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Plant Transformation and Genome Editing

Plant transformation and genome editing are two major areas in modern agriculture.

The two main methods for plant transformation currently are Agrobacterium-mediated and biolistic-mediated transformation, which can be expensive, imprecise, limited to specific species and damaging to plant cells.

Our technology can achieve the same transient results in a large range of crop and horticultural species without damage to cells and at a fraction of the cost.

Genome editing, such as CRISPR/Cas9, is a very useful technology that has led to many beneficial traits being enhanced in crop species, which is especially useful when tackling issues like climate change.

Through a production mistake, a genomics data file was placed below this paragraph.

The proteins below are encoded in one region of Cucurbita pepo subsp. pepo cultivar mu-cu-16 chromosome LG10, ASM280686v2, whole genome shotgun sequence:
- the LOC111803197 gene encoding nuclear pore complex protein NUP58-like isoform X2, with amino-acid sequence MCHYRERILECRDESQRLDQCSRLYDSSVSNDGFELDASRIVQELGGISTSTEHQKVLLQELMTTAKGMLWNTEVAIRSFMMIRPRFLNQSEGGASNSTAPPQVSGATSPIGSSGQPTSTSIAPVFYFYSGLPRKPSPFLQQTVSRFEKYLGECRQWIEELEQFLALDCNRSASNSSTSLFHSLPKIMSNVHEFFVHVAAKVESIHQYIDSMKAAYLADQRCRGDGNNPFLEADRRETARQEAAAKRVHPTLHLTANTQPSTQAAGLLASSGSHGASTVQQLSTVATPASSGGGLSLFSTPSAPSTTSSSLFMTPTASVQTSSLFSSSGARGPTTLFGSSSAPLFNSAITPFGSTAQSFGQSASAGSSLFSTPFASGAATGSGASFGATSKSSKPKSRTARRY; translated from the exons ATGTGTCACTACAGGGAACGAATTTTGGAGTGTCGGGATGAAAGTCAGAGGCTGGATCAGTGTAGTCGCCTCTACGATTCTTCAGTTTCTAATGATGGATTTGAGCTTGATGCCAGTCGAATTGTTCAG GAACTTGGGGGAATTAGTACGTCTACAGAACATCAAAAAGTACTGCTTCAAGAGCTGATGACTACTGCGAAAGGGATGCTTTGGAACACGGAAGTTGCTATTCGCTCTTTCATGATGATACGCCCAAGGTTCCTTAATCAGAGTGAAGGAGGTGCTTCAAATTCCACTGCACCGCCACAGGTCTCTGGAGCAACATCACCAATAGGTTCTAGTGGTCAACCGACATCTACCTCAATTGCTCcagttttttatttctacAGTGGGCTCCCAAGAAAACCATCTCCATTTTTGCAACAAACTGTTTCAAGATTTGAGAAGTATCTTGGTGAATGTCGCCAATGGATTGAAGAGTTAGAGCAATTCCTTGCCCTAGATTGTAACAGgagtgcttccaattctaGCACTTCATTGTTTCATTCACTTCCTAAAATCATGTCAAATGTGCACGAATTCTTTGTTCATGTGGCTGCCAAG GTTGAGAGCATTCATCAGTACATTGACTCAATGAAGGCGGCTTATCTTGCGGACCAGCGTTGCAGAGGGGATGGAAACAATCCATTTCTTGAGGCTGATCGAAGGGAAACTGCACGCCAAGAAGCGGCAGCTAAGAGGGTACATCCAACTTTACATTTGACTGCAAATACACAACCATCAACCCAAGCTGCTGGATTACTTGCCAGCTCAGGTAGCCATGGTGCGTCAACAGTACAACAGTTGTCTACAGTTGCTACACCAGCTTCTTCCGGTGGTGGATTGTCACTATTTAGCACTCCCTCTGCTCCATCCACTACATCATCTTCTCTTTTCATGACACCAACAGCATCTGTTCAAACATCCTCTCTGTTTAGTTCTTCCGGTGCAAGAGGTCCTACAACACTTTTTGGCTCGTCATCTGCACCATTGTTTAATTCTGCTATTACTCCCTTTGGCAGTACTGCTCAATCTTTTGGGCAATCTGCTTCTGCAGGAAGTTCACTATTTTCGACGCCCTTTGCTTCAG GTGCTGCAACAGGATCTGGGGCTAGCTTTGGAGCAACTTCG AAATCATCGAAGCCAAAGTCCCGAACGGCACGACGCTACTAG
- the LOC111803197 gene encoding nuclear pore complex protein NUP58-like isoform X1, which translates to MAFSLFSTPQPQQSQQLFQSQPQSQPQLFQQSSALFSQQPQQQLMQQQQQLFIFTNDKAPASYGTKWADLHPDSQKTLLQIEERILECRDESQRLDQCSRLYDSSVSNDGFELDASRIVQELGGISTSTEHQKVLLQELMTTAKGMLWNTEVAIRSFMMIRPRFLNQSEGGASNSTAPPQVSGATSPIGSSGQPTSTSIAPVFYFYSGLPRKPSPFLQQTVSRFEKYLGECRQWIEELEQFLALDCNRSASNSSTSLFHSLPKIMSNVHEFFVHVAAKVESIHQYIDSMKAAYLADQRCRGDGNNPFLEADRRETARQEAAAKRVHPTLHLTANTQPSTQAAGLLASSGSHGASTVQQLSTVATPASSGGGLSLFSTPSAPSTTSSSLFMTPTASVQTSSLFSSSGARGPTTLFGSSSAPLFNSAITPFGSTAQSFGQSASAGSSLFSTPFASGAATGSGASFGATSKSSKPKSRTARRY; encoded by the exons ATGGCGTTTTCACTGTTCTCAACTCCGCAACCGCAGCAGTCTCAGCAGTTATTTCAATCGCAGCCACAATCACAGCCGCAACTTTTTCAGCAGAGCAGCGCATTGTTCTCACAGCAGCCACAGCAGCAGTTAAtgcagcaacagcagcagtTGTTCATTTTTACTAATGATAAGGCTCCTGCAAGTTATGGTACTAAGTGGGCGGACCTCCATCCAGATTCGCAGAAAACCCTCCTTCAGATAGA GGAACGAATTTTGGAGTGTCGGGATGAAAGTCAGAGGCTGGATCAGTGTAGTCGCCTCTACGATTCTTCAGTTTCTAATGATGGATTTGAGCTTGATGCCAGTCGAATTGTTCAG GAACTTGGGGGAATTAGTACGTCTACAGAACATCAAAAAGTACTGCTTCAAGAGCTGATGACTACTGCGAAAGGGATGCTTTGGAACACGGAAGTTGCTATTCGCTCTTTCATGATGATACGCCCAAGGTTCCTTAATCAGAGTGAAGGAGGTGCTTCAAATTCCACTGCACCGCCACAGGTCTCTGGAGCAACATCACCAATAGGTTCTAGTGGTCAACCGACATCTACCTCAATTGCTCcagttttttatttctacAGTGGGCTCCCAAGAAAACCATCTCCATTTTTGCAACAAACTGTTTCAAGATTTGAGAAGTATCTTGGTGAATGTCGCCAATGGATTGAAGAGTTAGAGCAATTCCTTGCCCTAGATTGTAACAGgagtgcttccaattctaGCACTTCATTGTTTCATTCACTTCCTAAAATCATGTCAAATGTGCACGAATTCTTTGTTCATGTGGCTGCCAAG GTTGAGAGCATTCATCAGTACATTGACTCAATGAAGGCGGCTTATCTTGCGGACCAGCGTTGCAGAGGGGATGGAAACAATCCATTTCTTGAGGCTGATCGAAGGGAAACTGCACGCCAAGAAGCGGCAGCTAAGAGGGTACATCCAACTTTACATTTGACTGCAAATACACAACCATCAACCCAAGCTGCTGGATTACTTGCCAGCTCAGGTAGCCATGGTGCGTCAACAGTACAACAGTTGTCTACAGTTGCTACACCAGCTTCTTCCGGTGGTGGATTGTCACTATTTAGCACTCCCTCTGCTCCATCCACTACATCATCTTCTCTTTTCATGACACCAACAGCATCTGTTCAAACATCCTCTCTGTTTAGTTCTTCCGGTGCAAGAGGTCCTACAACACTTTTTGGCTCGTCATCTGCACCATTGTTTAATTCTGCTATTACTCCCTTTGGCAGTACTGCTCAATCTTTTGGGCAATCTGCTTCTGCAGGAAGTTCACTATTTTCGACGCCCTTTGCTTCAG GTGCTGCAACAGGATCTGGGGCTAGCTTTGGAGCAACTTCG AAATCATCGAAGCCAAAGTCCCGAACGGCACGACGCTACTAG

Carbon nanodots are capable of transporting genome editing molecules into mature and immature plants cells efficiently, easily, and at a very low cost. 


Green Fluorescent Protein expression in transformed wheat leaf cells.


Carbon nanodot-treated wheat (Triticum aestivum Apogee) and tomato (Solanum lycopersicum 'Moneymaker') plants.

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